I'm bewildered by the general animosity towards Clinton, who I think is the stronger candidate and an unlikely hate-figure. But it seems to be the case that a great many people in the US (and elsewhere) do hate her. I like Obama, and would be happy for him to win, but compared to McCain he's terribly green and I worry he'll be made a fool of on the stumps. I think the Democrats are a long way, alas, from having the election sewn up.
Edwards, weirdly, might just have been conventional enough (smooth, educated, white, a Southerner) to appeal to a broader electorate.
But it's not his time and, alas, it looks like it never will be. A shame.
1. Francisco Mora Catlett - 'Amazona (Carl Craig Edit)'.
Lovely, barely noticeable but beautifully intricate remix from the ever reliable Mr. Craig; the original is a delicious, warm concoction of jazz, funk and world music sounds. So's this version, really.
2. Vampire Weekend - 'One (Blake's Got A New Face)'.
There's something worryingly pastichey about the African-accented call-and-response backing vocals on this lovely slice of art-pop highlife. But y'know what, it bloody well works. All through Vampire Weekend's lovely debut, the guitars, drum rhythms and keyboards sparkle, as do the melodies. Ladies and gentlemen, the Paul Simon revival starts here.
3. Stephen Malkmus - 'Gardenia'.
Lovely, complex but tuneful fare from the new Malkmus LP, Real Emotional Trash, this is perhaps less likely to piss off those old fans who can't take the fact that Steve is now, to all intents and purposes, a hippy. Lots of prog noodling on the (wonderful) album, then - this one's a bit more straight-forward.
4. School of Language - Sea From The Shore LP.
I'm cautious about the fact that the totally genius Field Music's David Brewis is now pursuing other projects, and replacing the pristine constructions of his former band's perfect pop with a bit of noise, but early indications are that he's still absurdly talented. The School of Language debut is complicated, brilliant and poised to unfurl further treasures with repeated listens.
5. Holy Fuck - 'Lovely Allen'.
I like the way that Holy Fuck, who create organic, slightly Krautrocky dance music so lovingly re-create the build-ups and break-downs of contemporary electronica using live analogue instrumentation. Built around an amazing string sample, this is the best thing on their rudely self-titled LP.
6. Tetine - 'Slum Dunk'.
Part wistful electronica, part baile-funk, this awesome slice of Brazilian minimalism can be found on the excellent Soul Jazz Singles 2006-7 album; well worth a look.
7. Hot Chip - 'Ready For The Floor'.
I know this one is everywhere at the moment, but that's 'cos it's so good. What's particularly brilliant about it is the way it's gently calibrated to build and build as it progresses. It begins sounding vaguely mournful, and ends up damn euphoric. Ace.
Friday, January 25, 2008
This is great; for those of you who can't get enough of the US primaries; the Fiery Furnaces are hosting a caucus to determine the style of their next album. Genius.
Sunday, January 20, 2008
There's a great little interview with the incomparable Tony Allen, whose lovely Afro Disco Beat reissue has been all over my iPod this month, in today's Independent. Allen is - incredibly - now 67 years old. Anyone who, like me, saw him live this year and marvelled at his drumming will shake their heads in disbelief at this. Yet if anything he is speeding up rather than slowing down. He's about to embark on a reprise of last year's hugely successful African Soul Rebels tour (with Salif Keita and Awadi), is working on a new solo record, and reveals that he reconvened with Damon Albarn, Paul Simonen and Simon Tong in December to work on the new Good, The Bad and The Queen record.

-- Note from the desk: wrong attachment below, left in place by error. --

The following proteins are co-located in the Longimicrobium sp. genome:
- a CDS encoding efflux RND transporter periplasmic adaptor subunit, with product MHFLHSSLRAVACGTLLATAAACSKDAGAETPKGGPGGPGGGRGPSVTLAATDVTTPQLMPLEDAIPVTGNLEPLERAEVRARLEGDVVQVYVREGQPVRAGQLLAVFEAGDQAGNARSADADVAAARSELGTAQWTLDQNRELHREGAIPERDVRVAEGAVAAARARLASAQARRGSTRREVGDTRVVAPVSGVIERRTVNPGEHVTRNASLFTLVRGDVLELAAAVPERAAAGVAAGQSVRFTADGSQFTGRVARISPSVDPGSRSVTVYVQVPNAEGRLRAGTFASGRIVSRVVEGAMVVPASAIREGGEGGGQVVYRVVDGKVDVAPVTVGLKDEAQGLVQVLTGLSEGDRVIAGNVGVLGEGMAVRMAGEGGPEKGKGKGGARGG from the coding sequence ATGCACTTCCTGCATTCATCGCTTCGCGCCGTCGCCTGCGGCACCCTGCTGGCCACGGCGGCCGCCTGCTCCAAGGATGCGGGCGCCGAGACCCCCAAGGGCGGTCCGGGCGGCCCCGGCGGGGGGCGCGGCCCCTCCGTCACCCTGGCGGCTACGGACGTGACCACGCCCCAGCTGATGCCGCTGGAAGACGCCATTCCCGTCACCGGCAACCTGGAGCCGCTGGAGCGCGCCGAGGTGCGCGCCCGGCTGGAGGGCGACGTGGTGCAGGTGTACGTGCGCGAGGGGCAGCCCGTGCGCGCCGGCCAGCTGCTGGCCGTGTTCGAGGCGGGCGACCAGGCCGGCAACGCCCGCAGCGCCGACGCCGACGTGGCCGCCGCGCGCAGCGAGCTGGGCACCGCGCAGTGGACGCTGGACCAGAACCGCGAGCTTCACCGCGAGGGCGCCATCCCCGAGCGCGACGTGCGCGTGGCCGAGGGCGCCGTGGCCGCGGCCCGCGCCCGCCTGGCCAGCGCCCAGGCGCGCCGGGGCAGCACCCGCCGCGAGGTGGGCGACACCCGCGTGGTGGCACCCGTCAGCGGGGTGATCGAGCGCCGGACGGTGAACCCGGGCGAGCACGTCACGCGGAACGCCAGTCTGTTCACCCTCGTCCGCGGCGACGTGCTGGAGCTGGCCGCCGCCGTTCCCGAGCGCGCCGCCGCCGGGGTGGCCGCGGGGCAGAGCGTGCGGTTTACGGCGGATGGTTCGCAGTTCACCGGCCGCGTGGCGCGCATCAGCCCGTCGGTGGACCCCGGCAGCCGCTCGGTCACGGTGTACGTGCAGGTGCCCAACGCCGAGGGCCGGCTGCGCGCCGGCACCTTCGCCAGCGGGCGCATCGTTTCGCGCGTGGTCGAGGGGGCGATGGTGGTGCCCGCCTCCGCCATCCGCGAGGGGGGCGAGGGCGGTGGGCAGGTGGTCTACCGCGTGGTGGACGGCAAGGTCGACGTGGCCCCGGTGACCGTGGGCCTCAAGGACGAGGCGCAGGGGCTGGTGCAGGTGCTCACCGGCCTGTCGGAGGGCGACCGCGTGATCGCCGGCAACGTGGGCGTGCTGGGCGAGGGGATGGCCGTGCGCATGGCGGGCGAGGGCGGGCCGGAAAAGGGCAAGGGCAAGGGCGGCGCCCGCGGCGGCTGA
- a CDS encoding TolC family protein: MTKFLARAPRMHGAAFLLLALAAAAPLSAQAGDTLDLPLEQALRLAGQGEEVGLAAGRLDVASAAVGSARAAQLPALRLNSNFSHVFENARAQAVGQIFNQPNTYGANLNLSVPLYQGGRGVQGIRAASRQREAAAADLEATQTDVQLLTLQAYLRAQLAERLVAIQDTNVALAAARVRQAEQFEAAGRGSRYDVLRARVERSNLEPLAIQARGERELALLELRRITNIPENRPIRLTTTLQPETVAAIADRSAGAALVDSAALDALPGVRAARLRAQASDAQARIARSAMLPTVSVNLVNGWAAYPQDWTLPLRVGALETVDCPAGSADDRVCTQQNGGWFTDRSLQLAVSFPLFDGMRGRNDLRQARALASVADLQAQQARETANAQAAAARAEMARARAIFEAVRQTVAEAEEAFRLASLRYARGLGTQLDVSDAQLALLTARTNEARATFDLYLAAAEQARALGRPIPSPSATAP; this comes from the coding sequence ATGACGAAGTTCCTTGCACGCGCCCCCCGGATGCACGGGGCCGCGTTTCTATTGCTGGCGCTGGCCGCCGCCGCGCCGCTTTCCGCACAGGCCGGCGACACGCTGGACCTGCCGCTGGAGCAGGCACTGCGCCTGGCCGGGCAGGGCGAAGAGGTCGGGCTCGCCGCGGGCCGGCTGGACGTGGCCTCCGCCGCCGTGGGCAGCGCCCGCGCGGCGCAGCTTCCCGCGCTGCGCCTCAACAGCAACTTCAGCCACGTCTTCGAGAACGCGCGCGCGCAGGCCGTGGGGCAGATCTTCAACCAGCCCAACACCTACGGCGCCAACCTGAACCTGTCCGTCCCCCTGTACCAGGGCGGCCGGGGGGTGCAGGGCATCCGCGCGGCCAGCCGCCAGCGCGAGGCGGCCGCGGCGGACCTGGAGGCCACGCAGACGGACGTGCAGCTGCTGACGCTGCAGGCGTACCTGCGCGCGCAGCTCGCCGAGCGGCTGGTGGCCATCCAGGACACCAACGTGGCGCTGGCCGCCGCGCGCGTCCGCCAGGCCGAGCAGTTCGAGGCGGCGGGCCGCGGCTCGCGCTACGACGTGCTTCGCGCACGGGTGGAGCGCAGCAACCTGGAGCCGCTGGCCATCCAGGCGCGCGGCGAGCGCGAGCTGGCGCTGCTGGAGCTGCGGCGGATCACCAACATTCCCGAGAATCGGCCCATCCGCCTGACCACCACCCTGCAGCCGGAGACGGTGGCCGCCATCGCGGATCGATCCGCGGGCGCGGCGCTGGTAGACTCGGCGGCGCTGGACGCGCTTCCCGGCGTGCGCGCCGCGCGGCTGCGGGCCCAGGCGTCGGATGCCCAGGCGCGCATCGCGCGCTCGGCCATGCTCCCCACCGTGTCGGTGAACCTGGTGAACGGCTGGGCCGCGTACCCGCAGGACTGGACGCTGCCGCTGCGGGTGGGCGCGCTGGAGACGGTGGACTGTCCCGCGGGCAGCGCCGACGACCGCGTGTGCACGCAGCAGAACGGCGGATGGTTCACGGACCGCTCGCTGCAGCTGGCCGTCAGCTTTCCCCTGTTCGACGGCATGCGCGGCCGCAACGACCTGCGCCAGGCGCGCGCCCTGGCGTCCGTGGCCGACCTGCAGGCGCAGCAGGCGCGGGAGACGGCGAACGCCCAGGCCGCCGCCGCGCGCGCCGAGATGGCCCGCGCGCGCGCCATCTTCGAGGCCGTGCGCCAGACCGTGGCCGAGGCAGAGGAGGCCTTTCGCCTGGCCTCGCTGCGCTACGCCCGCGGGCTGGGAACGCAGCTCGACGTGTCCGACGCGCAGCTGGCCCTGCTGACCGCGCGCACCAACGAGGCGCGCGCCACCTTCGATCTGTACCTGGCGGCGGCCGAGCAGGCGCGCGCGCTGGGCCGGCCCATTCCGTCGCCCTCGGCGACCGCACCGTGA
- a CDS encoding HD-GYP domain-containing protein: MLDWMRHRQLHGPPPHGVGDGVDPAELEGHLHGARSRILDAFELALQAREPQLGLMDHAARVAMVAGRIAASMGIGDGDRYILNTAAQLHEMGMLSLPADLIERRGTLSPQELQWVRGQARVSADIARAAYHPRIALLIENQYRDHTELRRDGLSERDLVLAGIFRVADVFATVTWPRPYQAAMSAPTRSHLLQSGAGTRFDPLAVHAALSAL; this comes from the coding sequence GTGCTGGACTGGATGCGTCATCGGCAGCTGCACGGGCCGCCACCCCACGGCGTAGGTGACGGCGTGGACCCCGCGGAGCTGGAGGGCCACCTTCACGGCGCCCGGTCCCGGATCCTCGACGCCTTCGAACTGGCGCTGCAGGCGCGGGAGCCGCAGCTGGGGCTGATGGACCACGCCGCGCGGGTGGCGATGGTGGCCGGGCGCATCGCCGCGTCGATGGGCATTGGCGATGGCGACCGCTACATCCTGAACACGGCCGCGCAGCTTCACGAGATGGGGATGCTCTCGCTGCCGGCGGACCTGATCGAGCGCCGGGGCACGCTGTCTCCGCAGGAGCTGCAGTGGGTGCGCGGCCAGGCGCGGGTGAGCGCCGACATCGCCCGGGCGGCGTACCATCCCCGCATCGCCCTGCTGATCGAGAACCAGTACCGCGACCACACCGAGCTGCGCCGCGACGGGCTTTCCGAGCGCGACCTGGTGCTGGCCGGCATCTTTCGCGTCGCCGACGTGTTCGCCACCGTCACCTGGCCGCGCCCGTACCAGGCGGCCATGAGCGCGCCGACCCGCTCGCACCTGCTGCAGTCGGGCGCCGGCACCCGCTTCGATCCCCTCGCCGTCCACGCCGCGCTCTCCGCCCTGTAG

I'm a massive Tony Allen fan in any case (his drumming on Fela Kuti's Africa 70 records has to be heard to be believed) but obviously I'm excited about him teaming up with Albarn once again. I'm optimistic that this time he'll be let off the leash somewhat, as the best moments on the debut album - and particularly on the accompanying tour - were those where Allen's drumming kicked off.
And as interesting as Allen's current activities are, it's a pleasure to hear him talk about his past. Later this year he's set aside time for a collaboration with some fellow African musicians and members of James Brown's band. An opportunity for him to set the record straight about Brown's legendary visit to Africa in 1970.
"We'd already heard him and assimilated what he did by then," he insists. "None of the Nigerian musicians got to see James Brown when he came to Africa because he played only for the rich people in a five-star hotel. What really happened was that his musicians came to our club to see us every night after their show. People like Bootsy Collins were writing down my patterns. I didn't mind, it was flattering. But the truth is that James Brown's band learnt more from African musicians than African musicians learnt from Brown."I can believe it.
"After nearly three years, I am leaving Iran. Having arrived fortified only with superficial snippets of knowledge gleaned from books, I depart with a kaleidoscope of memories and images, a limited but (I like to think) rapidly expanding grasp of Farsi and an Iranian wife. So I cannot say the experience has not been beneficial.There was an extremely interesting article in the Guardian recently. Small events in Ahmadinejad’s Iran continue to disappoint, frustrating those of us who are optimistic that Iran is not in need of intervention from the West and is just following it’s own slow course towards freedom and democracy. In the latest instance, the aggressive, defensive president’s regime has expelled the Guardian Tehran correspondent, Robert Tait, from the country, without explanation.